A major question not answered is how was the blood test validated? A quote from the report “Doctors can miss these injuries because the damage does not show up on imaging scans…” is correct, but how then did they verify that a patient with a positive blood test indeed had a concussion? In medicine, before a new diagnostic test can be accepted for general use, it must be compared to a so-called “gold standard.” If the new blood test was not measured against the results of head CT scanning, then what was the gold standard used?
Only 34 subjects were included in this apparent pilot study, which has not been subjected to the peer review process. I would like to call the new blood test by the name of the protein or proteins being investigated, but the article did not provide that information.
The article referred (without a link) to a Rand Corporation study that, according to the USA Today article, stated “About 300,000 troops in Iraq and Afghanistan have suffered concussions…” I accessed that study and found that what it actually said was
“A telephone study of 1,965 previously deployed individuals sampled from 24 geographic areas [found that] 19 percent reported a probable [emphasis added] TBI during deployment...”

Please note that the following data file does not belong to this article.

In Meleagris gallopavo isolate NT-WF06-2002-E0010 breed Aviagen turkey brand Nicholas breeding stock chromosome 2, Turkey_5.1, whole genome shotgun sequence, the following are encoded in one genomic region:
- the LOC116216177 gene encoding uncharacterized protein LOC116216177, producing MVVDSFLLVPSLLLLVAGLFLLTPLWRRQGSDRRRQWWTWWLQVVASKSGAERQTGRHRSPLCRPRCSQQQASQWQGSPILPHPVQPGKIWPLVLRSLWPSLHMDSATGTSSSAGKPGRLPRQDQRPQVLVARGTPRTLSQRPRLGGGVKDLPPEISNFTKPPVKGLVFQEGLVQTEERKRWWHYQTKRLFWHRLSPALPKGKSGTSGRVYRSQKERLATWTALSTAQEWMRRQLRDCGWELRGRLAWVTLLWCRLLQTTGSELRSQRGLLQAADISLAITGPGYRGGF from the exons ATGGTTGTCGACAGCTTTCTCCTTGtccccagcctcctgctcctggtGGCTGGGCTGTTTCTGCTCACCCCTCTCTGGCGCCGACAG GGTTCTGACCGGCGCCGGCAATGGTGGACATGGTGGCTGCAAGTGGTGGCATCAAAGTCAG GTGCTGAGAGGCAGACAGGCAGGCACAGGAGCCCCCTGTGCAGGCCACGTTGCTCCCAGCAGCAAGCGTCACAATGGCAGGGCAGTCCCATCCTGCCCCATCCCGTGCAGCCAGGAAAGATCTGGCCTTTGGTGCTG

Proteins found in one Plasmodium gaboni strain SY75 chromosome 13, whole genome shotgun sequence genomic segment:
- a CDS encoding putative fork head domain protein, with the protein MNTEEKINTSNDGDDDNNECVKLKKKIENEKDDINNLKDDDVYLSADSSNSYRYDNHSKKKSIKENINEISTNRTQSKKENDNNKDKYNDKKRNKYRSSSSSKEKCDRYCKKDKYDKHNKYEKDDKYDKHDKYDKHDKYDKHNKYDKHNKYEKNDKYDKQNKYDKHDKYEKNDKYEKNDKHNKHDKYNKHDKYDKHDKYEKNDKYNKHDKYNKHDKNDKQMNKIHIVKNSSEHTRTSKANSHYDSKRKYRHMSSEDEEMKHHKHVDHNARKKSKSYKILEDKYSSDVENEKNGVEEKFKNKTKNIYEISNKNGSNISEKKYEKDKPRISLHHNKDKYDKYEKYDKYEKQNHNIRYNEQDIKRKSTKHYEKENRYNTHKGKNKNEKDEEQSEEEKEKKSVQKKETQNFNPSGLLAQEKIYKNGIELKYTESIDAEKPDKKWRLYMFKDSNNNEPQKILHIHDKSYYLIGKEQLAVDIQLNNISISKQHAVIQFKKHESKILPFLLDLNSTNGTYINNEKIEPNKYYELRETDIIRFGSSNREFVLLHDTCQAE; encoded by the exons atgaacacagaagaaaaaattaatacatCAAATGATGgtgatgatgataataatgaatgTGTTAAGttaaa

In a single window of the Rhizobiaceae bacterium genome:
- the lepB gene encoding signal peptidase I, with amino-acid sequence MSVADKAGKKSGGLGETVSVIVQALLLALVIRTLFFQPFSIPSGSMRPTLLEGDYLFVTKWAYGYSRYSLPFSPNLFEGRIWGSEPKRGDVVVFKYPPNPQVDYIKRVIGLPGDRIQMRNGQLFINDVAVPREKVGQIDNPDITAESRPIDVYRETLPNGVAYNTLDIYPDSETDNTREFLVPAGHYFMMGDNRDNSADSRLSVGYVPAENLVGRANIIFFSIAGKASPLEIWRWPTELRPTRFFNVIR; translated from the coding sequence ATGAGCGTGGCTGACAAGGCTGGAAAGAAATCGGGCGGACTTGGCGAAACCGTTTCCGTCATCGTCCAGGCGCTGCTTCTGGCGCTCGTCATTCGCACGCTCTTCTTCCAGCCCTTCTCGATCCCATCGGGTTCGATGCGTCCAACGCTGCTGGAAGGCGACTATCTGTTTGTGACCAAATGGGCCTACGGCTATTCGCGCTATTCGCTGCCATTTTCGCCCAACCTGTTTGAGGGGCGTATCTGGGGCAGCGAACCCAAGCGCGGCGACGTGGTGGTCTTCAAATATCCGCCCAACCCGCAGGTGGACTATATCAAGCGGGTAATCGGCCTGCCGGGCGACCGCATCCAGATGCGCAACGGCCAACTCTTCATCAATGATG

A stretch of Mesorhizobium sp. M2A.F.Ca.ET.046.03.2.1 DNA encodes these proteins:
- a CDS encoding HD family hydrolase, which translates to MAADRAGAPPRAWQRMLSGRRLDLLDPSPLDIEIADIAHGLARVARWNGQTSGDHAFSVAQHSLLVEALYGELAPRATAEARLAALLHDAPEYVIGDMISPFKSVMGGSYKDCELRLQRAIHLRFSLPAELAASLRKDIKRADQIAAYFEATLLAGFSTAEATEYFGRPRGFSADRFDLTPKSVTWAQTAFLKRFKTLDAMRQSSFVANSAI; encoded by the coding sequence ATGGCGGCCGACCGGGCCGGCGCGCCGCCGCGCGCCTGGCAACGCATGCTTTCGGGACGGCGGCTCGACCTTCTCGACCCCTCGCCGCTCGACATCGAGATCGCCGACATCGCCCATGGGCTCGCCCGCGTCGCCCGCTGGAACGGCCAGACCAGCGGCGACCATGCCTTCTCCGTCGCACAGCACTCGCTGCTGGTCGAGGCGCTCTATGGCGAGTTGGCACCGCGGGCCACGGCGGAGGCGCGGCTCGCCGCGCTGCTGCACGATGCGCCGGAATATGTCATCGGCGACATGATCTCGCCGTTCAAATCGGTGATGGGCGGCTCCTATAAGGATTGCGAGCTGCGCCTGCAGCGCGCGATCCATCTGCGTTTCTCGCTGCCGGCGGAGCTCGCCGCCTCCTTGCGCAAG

The author of the USA Today piece apparently then assumed that 300,000 or 19% of the 1.64 million deployed troops had in fact experienced concussions, a rather large leap of faith on three levels. The following assumptions are invalid: one, a “probable” TBI is the same as an actual concussion; two, a telephone interview is an accurate way to acquire clinical information; three, the results of a telephone sample of 1,965 people, which is 0.1% of those deployed, can be extrapolated to represent the experience of the entire population of troops.
A larger study of the unnamed protein is planned. Let’s hope it does prove to be an effective test. As the article points out, a TBI blood test would be useful in many areas such as sports, child abuse and others.